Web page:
caesura

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  • noun

Words related to caesura

a pause or interruption (as in a conversation)

a break or pause (usually for sense) in the middle of a verse line

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References in periodicals archive ?
52) Caesuras twice mark breaks from sentences rehearsing reasons he will not be caught to show Claudio's death intruding on Angelo's thoughts: "He should have liv'd" (4.
These caesuras, decades, shape our lives as much as they shape our museums.
Though the presupposition is hidden behind the supplement, it comes back to light whenever the caesura of sin once again divides nature and grace, nudity and clothing" ("Nudity" 64).
Although Kavanagh is often judged, by his weakest work, as a slapdash writer, his use of full and assonantal rhyme, of enjambement, and caesura in 'Epic' is also vital for an understanding of Muldoon's development as a poet.
The poem transits between rhyming couplets and blank verse, with these transitions often near-imperceptible; caesuras are extremely rare and rhymes almost always monosyllabic, hence at once thumpingly marking the lines' enjambment and rushing across such traffic calming measures.
Purr pushes further into this territory, making bold use of blanks, ellipses, caesuras, breakings-off, empty boxes, holes, and extra white spaces.
The three-acre puddle teems with inspiration and life--from the turtles lounging in the sun on fallen tree branches to the tadpoles at the shore that resemble tiny swimming caesuras.
Her art stands witness to itself in bright caesuras where we fall into language.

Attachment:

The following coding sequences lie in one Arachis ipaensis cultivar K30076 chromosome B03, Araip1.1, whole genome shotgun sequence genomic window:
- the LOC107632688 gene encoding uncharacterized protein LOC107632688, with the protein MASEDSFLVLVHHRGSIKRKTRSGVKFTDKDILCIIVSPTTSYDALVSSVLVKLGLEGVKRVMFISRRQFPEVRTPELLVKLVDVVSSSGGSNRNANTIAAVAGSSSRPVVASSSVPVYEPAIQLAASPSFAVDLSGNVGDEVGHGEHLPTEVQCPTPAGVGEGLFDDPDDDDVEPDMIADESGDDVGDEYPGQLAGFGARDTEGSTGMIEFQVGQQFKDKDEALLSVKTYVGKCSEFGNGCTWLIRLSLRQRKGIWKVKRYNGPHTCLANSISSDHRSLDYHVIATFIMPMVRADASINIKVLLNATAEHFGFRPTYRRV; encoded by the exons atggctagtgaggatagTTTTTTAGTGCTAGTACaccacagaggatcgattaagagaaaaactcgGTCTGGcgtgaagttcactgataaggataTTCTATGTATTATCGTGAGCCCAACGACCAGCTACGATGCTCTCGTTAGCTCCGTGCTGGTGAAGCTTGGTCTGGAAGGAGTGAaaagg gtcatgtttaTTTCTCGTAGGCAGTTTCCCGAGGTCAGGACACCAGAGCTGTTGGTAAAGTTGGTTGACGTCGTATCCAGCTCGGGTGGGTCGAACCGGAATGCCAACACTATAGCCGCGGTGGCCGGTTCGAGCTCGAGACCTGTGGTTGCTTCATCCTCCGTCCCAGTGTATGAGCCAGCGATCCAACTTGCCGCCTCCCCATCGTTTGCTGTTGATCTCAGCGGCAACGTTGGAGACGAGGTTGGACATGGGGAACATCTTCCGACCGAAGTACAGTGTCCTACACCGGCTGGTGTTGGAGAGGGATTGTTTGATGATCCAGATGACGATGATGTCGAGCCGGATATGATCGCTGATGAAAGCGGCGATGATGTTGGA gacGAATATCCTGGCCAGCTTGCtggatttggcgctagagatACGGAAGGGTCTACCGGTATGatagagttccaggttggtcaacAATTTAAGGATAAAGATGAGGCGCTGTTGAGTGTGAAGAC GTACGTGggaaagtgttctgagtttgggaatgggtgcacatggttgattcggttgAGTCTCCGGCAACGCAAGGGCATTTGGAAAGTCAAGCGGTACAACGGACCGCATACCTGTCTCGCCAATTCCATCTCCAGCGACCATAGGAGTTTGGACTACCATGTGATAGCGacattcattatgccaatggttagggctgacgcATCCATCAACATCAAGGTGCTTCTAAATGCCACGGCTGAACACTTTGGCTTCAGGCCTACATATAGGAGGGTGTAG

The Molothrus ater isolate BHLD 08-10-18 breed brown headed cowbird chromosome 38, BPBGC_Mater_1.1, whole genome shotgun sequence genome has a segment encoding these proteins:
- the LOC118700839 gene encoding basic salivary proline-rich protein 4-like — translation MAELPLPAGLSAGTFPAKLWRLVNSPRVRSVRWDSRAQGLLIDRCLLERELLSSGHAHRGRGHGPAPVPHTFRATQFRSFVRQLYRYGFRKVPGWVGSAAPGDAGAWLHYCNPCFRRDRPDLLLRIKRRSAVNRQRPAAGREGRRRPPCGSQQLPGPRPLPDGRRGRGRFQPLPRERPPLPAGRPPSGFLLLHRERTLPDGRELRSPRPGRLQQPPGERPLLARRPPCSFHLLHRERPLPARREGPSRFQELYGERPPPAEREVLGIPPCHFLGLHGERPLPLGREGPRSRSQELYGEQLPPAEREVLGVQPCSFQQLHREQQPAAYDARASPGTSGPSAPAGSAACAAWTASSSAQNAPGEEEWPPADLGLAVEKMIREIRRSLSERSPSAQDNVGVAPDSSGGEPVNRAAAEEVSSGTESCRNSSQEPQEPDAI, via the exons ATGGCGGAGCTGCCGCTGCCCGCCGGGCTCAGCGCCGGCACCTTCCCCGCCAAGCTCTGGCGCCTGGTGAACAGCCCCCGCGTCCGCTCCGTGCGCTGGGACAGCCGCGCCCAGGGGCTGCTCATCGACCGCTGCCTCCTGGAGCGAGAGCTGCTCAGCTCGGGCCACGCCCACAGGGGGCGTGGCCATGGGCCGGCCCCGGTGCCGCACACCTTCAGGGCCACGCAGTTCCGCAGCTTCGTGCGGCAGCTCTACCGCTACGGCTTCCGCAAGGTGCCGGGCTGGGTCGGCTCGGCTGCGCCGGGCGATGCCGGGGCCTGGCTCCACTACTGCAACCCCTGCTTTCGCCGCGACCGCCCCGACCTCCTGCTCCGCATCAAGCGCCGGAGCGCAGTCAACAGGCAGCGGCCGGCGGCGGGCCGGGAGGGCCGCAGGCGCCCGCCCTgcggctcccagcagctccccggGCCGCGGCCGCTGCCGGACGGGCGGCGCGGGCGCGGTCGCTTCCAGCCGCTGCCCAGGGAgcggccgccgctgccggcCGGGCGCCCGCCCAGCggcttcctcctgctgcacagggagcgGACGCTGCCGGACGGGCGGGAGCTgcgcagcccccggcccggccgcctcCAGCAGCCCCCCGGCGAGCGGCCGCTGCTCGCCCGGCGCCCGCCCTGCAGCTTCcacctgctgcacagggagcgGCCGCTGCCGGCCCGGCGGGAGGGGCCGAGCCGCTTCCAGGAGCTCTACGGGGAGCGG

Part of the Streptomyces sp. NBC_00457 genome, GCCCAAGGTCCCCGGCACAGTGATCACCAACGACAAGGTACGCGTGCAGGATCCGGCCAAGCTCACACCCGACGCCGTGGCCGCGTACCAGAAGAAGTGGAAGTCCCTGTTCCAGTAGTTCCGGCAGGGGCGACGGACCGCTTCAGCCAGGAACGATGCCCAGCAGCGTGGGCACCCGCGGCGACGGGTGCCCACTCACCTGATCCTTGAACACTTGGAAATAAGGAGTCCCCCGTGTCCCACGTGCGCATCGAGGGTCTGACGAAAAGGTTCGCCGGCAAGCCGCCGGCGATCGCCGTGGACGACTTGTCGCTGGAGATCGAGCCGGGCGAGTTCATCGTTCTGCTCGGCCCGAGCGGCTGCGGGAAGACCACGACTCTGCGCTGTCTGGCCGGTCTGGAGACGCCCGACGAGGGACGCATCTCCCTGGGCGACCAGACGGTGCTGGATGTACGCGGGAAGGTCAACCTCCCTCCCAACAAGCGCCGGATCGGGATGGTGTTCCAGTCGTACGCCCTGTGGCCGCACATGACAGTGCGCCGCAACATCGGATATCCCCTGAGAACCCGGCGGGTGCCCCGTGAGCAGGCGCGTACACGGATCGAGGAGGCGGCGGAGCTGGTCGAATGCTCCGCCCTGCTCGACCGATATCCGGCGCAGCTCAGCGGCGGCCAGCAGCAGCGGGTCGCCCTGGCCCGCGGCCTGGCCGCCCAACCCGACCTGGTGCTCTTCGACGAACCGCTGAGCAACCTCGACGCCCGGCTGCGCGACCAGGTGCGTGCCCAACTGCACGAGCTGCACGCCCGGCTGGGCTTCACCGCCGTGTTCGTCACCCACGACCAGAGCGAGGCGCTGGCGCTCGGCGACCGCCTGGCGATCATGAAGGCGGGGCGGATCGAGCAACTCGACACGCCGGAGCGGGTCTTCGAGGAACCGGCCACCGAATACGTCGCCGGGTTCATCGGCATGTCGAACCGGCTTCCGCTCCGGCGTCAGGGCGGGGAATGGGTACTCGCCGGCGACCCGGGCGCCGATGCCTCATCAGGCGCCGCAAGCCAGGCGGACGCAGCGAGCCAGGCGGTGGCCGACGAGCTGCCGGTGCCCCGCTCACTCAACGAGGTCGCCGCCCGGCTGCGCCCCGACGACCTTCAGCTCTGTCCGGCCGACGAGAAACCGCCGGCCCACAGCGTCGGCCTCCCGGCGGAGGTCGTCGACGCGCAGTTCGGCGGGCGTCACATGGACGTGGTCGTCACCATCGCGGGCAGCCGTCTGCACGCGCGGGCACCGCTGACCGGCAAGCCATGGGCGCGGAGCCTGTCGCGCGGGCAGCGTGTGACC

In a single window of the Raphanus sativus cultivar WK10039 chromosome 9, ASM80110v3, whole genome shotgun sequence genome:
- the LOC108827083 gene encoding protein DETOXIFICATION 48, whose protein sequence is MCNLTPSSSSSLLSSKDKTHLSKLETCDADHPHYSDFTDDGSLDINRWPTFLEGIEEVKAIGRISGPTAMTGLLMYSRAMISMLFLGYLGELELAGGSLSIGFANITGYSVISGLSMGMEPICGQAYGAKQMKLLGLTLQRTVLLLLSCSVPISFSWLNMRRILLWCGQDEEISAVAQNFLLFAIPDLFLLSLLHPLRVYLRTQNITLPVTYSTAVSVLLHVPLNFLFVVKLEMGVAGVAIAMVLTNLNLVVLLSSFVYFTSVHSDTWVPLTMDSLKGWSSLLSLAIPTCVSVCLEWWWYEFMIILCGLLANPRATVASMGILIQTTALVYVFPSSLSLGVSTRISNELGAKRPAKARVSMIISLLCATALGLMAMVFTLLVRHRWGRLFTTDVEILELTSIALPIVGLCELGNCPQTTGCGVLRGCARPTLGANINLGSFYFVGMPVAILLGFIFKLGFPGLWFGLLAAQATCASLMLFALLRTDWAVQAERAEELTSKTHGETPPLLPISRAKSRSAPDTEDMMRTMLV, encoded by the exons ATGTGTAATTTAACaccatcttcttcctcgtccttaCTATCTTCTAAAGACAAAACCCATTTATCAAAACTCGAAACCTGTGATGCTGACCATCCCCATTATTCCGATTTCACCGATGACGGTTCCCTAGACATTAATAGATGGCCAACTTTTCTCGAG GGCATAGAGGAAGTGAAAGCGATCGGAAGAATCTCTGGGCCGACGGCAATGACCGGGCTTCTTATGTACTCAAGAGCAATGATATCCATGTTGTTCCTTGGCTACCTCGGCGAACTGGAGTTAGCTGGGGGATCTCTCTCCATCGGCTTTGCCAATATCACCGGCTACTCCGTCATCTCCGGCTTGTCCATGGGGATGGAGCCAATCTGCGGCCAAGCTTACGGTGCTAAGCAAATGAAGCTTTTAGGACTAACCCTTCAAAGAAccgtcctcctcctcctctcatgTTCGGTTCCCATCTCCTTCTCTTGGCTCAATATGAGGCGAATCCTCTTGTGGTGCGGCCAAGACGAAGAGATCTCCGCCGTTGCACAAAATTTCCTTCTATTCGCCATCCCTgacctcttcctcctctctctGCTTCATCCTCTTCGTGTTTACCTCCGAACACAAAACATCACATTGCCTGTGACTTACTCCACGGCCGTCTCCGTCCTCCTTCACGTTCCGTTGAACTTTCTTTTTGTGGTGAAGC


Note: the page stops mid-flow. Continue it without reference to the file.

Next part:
the contrasts occur only at caesuras and the ends of lines, it is easy
Since the speaker, at this point in the poem, has not experienced the distractions of corporeal love, the series of powerful caesuras unleashed in the stanza underscores his resoluteness in pursuing his cognitive interests.
The vision is always distinctly his own and simultaneously that of his people, expressed in a modernist Ara bic verse of dislocated lines, where the caesuras break freely on their own logic of loss.
The punctuation of these lines, their slippery enjambments and expressive caesuras, carry us gently "down the hill" as they ebb out towards their own home.
But this is not the last stage: often the new organization devours itself halfway through, or at the end of its itinerary; it opens onto something unheard-of, something hurried and sometimes chaotic--a sort of cacaphonic "stretto," which can also announce the "suite," like a filigree, across narrative caesuras and liquidations.
An analysis of the three-part antiphons of the Glogau manuscript describes the transformation of the chant into a strict succession of breves in the discantus, broken by the syntactical subdivisions of the text and adapted to the breath of the singer by caesuras.
Carver's poems are narrative caesuras, pauses, crises of larger narratives beyond which beckons promise of narrative self-transcendence, a deliverance from "a little room.